Euro roundup: Internet giants against France, France banning full-face veil and more…

Internet Giants Take France to Court Over Personal Data Policy

by Stan Schroeder

Moderate secularism: a European conception, Tariq Modood

from open Democracy News Analysis – by Tariq Modood
The question of religion?s place in modern secular societies is intellectually contested and politically divisive. Here, the scholar Tariq Modood argues that European experience and institutional development can favour an accommodative model that respects religion yet goes beyond both toleration and even civic recognition. This moderate secularism, he says, meets the test of core democratic values while avoiding the dangers that fear-induced exclusion of religion from the public sphere would entail. 

France bans Muslim full-face veil

by PARIS – Agence France-Presse
France, home to Europe’s biggest Muslim population, banned the wearing of full-face veils in public Monday, despite threats of protest from a groups that already feels stigmatised.

MAIN FOCUS: Benchmark interest rate divides Europe | 08/04/2011

from euro|topics

The European Central Bank (ECB) has become the first major central bank in the West to reverse the trend in interest rates. For the first time since the outbreak of the financial crisis it decided on Thursday to raise its benchmark interest rate from 1.0 to 1.25 percent. While some commentators see the move as supporting recovery among the EU’s strong economic states, others complain it will put ailing euro countries at a grave disadvantage.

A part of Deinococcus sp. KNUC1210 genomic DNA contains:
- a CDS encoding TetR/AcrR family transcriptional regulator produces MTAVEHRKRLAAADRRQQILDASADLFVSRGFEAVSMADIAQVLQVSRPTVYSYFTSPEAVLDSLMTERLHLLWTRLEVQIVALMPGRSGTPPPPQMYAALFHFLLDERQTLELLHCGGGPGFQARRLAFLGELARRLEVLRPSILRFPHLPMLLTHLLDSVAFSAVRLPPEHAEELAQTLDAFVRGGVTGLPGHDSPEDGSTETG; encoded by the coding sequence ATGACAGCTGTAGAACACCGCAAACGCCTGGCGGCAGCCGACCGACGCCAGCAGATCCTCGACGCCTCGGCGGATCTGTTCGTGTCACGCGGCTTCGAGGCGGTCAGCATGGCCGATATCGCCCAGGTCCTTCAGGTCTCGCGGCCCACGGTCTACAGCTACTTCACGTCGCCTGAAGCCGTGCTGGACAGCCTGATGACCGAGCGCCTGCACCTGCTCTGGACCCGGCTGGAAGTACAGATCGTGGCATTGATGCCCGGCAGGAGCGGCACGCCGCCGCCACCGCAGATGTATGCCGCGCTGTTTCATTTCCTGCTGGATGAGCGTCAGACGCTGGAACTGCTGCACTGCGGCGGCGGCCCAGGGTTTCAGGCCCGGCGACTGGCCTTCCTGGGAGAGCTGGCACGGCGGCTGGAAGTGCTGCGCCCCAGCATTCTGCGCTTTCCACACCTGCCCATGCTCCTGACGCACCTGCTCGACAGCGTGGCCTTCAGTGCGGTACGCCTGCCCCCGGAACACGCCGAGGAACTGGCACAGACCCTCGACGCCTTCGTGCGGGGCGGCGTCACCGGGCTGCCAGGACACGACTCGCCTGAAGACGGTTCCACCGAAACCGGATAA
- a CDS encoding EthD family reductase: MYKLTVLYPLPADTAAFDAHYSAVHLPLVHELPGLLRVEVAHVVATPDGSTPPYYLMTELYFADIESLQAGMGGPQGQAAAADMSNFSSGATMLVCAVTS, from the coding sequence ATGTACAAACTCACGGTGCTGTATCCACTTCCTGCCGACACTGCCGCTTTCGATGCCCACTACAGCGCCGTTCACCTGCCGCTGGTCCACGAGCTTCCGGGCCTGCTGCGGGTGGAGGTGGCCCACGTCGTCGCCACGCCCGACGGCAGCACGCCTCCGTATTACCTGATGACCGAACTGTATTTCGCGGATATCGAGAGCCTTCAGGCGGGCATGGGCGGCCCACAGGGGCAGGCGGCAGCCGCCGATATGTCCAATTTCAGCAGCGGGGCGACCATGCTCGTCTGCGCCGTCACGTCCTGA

The June European Council: Migrants on their minds

by Centre for European Reform

by Hugo Brady

In June, EU leaders arrive in Brussels for a meeting of the European Council, the quarterly summits presided over by former Belgian prime minister, Herman Van Rompuy. Some ? Britain’s David Cameron and France’s Nicolas Sarkozy ? are fighting a war in Libya. Others, like Angela Merkel and Silvio Berlusconi, are fighting political upheaval at home. Northern and Southern European leaders alike are watching anxiously as the markets continue to pound the euro. But everyone ? apart perhaps from the newer members to the east ? is worried about immigration. Hence, if events allow, Van Rompuy wants to leave the troubled currency aside to focus on border control, immigration and refugee policy.